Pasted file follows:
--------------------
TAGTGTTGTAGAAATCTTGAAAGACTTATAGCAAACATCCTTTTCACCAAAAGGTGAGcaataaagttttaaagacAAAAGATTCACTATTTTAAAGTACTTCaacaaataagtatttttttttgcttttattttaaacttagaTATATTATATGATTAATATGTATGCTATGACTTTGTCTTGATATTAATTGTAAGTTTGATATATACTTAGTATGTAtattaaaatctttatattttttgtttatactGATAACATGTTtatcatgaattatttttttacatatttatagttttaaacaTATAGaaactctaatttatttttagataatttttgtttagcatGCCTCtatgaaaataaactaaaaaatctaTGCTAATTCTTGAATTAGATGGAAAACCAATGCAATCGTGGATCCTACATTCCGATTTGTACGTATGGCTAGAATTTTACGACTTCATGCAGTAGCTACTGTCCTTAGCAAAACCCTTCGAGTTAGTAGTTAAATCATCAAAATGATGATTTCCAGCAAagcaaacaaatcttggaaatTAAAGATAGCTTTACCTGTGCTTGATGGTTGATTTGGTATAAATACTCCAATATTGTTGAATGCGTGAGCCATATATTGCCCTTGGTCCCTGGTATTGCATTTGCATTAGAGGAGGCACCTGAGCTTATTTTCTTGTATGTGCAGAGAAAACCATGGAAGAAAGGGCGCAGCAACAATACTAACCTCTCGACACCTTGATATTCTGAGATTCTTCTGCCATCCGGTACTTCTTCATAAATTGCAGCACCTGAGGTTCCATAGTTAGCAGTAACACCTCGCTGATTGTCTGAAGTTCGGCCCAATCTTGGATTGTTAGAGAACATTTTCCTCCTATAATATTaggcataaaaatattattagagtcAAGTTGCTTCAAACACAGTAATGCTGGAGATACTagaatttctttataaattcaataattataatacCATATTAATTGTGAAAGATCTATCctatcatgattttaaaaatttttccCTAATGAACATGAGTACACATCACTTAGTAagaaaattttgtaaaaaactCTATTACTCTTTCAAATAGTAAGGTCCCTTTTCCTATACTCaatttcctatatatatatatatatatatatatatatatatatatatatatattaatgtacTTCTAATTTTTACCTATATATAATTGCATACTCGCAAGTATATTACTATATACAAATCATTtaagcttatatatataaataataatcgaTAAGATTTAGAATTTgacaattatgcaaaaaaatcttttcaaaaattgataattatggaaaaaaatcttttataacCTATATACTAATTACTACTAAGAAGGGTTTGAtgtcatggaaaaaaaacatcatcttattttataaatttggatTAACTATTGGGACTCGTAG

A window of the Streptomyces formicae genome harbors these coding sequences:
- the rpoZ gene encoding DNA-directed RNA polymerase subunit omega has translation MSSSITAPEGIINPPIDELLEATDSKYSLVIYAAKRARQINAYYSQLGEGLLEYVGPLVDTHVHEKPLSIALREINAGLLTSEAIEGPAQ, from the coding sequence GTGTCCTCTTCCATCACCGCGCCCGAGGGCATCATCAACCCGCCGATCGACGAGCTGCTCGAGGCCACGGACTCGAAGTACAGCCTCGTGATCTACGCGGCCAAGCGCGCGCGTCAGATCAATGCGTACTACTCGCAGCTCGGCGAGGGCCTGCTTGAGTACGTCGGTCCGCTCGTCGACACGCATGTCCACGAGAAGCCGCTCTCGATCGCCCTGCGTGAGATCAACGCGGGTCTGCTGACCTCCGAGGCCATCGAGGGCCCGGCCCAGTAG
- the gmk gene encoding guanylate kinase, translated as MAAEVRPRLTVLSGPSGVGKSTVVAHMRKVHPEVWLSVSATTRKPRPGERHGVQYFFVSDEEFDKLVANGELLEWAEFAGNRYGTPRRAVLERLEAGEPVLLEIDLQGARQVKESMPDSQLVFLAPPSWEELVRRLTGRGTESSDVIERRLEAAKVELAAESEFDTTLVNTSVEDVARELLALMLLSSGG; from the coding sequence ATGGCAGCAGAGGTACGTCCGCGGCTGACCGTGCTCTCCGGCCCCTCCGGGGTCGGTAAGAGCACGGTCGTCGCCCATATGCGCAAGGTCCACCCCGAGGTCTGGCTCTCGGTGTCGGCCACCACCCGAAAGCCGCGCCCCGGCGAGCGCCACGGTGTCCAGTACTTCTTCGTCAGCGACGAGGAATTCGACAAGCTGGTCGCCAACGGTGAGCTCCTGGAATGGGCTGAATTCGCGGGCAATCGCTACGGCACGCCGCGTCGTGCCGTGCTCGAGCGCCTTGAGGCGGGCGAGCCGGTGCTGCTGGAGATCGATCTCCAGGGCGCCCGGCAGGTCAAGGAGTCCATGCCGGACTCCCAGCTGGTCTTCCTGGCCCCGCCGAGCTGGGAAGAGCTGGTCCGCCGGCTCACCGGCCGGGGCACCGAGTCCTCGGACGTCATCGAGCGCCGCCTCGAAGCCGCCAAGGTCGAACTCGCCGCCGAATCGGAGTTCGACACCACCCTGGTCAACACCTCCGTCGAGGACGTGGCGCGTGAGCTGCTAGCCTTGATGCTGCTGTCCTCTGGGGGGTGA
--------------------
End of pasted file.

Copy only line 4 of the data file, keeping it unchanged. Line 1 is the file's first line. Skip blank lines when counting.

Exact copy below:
- the gmk gene encoding guanylate kinase, translated as MAAEVRPRLTVLSGPSGVGKSTVVAHMRKVHPEVWLSVSATTRKPRPGERHGVQYFFVSDEEFDKLVANGELLEWAEFAGNRYGTPRRAVLERLEAGEPVLLEIDLQGARQVKESMPDSQLVFLAPPSWEELVRRLTGRGTESSDVIERRLEAAKVELAAESEFDTTLVNTSVEDVARELLALMLLSSGG; from the coding sequence ATGGCAGCAGAGGTACGTCCGCGGCTGACCGTGCTCTCCGGCCCCTCCGGGGTCGGTAAGAGCACGGTCGTCGCCCATATGCGCAAGGTCCACCCCGAGGTCTGGCTCTCGGTGTCGGCCACCACCCGAAAGCCGCGCCCCGGCGAGCGCCACGGTGTCCAGTACTTCTTCGTCAGCGACGAGGAATTCGACAAGCTGGTCGCCAACGGTGAGCTCCTGGAATGGGCTGAATTCGCGGGCAATCGCTACGGCACGCCGCGTCGTGCCGTGCTCGAGCGCCTTGAGGCGGGCGAGCCGGTGCTGCTGGAGATCGATCTCCAGGGCGCCCGGCAGGTCAAGGAGTCCATGCCGGACTCCCAGCTGGTCTTCCTGGCCCCGCCGAGCTGGGAAGAGCTGGTCCGCCGGCTCACCGGCCGGGGCACCGAGTCCTCGGACGTCATCGAGCGCCGCCTCGAAGCCGCCAAGGTCGAACTCGCCGCCGAATCGGAGTTCGACACCACCCTGGTCAACACCTCCGTCGAGGACGTGGCGCGTGAGCTGCTAGCCTTGATGCTGCTGTCCTCTGGGGGGTGA